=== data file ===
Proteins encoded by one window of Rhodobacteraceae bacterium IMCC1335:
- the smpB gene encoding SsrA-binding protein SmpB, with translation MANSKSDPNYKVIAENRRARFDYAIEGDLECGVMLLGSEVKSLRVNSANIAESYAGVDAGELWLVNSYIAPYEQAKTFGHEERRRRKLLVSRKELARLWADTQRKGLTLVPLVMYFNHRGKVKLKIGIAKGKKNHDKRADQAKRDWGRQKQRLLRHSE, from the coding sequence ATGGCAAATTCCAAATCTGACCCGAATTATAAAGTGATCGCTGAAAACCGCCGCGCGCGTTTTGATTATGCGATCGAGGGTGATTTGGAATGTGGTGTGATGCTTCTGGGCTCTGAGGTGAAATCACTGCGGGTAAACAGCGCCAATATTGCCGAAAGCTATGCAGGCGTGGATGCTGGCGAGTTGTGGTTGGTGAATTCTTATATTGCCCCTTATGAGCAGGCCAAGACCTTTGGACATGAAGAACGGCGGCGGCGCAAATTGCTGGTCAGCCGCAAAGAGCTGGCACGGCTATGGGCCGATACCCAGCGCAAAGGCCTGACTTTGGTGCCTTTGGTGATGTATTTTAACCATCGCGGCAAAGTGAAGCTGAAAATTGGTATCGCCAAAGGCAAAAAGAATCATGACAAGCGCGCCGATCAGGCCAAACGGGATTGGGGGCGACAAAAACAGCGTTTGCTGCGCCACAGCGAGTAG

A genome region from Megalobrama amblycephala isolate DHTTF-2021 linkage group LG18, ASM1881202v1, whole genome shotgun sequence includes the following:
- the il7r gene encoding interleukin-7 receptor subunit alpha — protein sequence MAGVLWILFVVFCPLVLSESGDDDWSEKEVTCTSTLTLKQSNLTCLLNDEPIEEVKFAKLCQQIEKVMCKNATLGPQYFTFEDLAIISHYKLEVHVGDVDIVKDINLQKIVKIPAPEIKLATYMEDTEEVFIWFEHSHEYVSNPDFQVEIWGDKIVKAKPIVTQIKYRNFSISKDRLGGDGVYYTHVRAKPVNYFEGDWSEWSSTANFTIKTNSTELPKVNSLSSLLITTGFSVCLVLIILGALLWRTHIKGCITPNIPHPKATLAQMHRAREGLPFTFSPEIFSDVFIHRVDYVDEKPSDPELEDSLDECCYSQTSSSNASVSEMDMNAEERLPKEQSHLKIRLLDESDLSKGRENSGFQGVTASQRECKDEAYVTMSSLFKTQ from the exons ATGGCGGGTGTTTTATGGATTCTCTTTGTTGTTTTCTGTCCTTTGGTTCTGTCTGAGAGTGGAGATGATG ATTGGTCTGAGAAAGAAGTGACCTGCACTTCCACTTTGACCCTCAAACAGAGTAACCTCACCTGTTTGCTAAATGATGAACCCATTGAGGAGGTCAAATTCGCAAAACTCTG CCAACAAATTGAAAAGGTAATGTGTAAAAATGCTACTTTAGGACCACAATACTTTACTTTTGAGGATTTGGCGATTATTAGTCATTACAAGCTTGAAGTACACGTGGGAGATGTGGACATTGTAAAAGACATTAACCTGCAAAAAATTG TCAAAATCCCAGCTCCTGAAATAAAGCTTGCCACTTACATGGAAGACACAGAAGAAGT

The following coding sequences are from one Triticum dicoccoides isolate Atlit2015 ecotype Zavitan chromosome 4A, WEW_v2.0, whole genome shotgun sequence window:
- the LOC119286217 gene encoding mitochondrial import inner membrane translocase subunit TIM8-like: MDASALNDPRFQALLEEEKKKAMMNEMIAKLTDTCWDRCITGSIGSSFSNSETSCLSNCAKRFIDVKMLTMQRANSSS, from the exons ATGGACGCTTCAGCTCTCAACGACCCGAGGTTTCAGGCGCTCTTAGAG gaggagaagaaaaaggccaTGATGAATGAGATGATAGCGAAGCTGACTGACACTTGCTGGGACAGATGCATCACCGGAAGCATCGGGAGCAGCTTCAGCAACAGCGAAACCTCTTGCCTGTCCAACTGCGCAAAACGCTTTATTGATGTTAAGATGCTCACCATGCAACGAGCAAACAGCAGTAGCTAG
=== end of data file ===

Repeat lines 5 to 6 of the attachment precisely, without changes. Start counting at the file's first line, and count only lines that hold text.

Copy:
The following coding sequences are from one Triticum dicoccoides isolate Atlit2015 ecotype Zavitan chromosome 4A, WEW_v2.0, whole genome shotgun sequence window:
- the LOC119286217 gene encoding mitochondrial import inner membrane translocase subunit TIM8-like: MDASALNDPRFQALLEEEKKKAMMNEMIAKLTDTCWDRCITGSIGSSFSNSETSCLSNCAKRFIDVKMLTMQRANSSS, from the exons ATGGACGCTTCAGCTCTCAACGACCCGAGGTTTCAGGCGCTCTTAGAG gaggagaagaaaaaggccaTGATGAATGAGATGATAGCGAAGCTGACTGACACTTGCTGGGACAGATGCATCACCGGAAGCATCGGGAGCAGCTTCAGCAACAGCGAAACCTCTTGCCTGTCCAACTGCGCAAAACGCTTTATTGATGTTAAGATGCTCACCATGCAACGAGCAAACAGCAGTAGCTAG